• (1) The filling factory, most of which is in a derelict condition, will be dismantled; and the site, when decontaminated and cleared, will be made available for use by industry or by some public authority.
  • (2) The gun and ammunition factories will be amalgamated into a single ordnance factory, which will concentrate upon work suited to the special skill and experience of the Arsenal, in particular, experimental and development work in connection with armaments and ammunition, batch production, modifications and reconditioning of equipment, and the manufacture of tools and gauges. In due course this factory will cease to undertake regular line production.
  • (3) A site of about 100 acres on the south side, will be sold for use as an industrial estate to accommodate London firms which have to leave their present premises and cannot move out of the London area. The London County Council has informed me that it would be interested in acquiring this site for such a purpose and detailed discussions are proceeding.
  • (4) The remainder of the central area will be made available to the Service Departments, thus enabling them to bring together their engineering workshops, stores and other facilities, which are at present scattered, and also to move into the Arsenal certain activities from elsewhere.
  • (5) The low-lying marshland at the eastern end of the site, which will for some years continue to be required for the storage and transit of explosives, will gradually be raised above river level by means of controlled tipping so that in due course it may be possible to turn it to more valuable uses.
  • In the course of the consultations to which I have referred, a number of constructive suggestions were made about the use of particular buildings, about the possibility of retaining the boiling-out plant, about additional types of work suitable for Woolwich, about certain wage problems and various other matters. In carrying through the reorganisation, all these suggestions will be most carefully considered.

    In particular, every effort will be made to avoid causing hardship to the workpeople at the Arsenal. In this connection the trade union representatives concerned have urged that the labour force should be maintained at its present level. It is impossible for me to give any definite assurances about the future level of employment at the Arsenal, since this will to a large extent depend upon the volume of suitable defence orders. However, when the re-organisation is completed, it seems probable that, whilst the number of Government employees will be smaller, the labour force on the Arsenal site as a whole, including the trading estate, will in total be larger than today.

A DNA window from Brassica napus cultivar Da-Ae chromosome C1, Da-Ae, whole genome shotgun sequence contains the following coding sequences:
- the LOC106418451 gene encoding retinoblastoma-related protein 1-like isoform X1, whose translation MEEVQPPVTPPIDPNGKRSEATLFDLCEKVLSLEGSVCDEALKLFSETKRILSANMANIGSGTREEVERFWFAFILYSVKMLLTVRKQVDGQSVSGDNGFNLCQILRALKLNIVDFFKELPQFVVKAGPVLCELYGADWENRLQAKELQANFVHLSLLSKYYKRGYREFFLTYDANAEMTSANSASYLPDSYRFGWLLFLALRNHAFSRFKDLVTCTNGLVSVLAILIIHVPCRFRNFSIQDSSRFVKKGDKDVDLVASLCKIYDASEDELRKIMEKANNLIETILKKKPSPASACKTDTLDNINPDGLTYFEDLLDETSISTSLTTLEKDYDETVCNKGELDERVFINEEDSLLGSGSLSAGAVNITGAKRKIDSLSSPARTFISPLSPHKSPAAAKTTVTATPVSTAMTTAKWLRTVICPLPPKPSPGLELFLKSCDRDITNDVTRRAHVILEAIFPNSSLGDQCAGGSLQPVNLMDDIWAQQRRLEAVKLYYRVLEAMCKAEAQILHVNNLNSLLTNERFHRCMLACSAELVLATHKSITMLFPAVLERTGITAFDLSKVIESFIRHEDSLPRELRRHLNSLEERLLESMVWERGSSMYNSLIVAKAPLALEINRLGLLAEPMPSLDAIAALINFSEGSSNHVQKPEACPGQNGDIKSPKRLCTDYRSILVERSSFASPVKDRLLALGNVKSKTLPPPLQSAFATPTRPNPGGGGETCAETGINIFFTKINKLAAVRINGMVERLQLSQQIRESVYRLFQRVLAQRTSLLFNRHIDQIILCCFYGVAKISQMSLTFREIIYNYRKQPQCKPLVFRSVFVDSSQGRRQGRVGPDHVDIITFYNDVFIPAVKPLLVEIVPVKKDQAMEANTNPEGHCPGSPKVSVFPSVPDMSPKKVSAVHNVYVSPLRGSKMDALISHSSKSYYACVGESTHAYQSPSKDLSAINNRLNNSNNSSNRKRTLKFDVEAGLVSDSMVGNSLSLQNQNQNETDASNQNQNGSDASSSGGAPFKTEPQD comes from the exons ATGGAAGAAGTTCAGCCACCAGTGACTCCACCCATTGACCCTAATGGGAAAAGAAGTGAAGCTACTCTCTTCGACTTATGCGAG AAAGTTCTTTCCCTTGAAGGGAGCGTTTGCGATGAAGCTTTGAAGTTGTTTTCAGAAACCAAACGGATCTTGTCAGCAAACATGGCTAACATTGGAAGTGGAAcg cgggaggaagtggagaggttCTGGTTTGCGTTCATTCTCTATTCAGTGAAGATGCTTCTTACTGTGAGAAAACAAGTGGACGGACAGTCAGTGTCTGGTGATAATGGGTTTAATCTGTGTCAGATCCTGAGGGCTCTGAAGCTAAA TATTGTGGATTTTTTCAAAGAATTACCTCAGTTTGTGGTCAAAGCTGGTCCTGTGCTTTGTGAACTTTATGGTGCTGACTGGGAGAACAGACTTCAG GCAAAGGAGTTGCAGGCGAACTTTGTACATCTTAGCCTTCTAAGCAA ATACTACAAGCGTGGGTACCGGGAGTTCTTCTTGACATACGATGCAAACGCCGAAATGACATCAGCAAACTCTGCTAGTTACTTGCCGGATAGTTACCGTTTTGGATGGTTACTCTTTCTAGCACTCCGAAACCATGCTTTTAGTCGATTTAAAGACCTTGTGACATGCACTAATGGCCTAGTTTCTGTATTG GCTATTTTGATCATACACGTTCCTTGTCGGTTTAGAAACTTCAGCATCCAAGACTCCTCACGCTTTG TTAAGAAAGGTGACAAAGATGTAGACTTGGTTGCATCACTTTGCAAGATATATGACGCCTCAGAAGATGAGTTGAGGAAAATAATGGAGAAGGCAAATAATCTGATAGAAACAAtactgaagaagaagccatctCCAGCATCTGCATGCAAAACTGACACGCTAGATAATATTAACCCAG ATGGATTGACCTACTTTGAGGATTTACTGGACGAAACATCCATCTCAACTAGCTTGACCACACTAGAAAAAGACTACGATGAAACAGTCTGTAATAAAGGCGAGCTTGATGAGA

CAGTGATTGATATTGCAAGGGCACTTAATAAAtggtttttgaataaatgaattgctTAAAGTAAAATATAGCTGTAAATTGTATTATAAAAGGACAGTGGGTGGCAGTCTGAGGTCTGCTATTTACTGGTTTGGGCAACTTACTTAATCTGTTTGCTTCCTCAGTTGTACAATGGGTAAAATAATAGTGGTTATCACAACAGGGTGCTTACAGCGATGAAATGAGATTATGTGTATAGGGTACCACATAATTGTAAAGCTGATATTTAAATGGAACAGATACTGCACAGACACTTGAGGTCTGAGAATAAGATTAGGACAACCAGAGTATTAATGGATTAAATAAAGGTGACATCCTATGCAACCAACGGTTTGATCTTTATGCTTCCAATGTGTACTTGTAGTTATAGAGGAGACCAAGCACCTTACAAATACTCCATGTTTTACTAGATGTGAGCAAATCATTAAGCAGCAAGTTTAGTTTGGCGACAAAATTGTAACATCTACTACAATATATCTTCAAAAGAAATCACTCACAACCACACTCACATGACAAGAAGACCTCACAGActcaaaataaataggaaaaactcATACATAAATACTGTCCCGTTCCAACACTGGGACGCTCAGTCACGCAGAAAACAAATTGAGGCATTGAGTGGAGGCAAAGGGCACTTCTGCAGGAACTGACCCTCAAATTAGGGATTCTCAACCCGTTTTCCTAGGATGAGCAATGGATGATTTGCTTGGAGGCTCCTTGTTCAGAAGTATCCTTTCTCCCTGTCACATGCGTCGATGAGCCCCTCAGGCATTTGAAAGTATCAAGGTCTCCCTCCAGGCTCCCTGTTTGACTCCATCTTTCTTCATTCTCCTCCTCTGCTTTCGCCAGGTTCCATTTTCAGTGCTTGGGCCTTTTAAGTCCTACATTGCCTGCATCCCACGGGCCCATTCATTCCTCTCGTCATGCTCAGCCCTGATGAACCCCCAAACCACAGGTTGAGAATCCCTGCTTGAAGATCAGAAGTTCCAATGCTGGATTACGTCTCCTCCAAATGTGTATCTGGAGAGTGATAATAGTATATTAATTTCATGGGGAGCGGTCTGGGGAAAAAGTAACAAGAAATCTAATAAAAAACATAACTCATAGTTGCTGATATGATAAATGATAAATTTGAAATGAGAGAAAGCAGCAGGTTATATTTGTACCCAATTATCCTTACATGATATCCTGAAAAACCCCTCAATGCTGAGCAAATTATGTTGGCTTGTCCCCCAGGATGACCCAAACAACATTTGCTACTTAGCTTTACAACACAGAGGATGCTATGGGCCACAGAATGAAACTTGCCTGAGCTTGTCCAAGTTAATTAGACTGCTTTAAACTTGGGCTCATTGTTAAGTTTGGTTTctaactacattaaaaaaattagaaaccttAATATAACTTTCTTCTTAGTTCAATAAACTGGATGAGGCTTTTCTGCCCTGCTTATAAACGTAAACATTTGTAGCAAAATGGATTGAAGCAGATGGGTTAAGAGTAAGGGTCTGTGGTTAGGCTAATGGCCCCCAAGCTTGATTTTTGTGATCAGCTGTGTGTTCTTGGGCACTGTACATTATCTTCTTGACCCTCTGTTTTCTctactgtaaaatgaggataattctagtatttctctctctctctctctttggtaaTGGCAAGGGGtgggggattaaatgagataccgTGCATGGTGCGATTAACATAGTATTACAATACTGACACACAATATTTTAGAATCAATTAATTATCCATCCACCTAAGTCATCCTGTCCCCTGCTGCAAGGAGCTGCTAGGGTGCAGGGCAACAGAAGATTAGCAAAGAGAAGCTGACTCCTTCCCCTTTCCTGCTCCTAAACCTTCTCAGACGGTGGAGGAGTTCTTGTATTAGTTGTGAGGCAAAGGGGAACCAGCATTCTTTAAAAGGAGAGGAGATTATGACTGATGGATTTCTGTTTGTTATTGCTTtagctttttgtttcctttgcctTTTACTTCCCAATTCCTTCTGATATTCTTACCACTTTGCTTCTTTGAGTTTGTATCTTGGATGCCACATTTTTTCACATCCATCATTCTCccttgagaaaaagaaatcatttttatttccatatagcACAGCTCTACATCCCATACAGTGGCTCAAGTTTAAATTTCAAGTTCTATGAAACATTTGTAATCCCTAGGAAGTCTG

Since the reorganisation will, necessarily be spread over several years, any necessary reductions will, to an appreciable extent, be brought about by the process of normal wastage. In any case, the plan will be kept flexible and the timing of the various stages will be phased with due regard to the employment position in the locality.

    For their part, the London County Council have assured me that, assuming they purchase the industrial estate, they will endeavour to encourage firms to establish themselves in this area which are of a type capable of providing suitable employment for persons who may become redundant in the ordnance factory.

    At my invitation a special Consultative Committee, composed of officials and trade union representatives, has been set up for the purpose of considering together the various problems which will arise during the progress of the reorganisation. The Committee will report to me from time to time and will have access to me when necessary.

    After exhaustive consideration, 1 am satisfied that the plan which I have announced will provide a constructive and workable solution to this complex and long-standing problem. It will give to Woolwich Arsenal a more important and distinctive role in our armament production system and one worthy of the part played in the past by this historic institution. It will, as desired by the Select Committee, secure the concentration of the Arsenal's munitions-making activities, which are now widely dispersed, and will justify the provision of more up-to-date plant and facilities for those engaged on this work. In addition it will bring into being a civilian industrial estate, capable of providing substantial employment; and, over a longer period, it will enable other parts of this valuable riverside site to be progressively freed for more productive uses.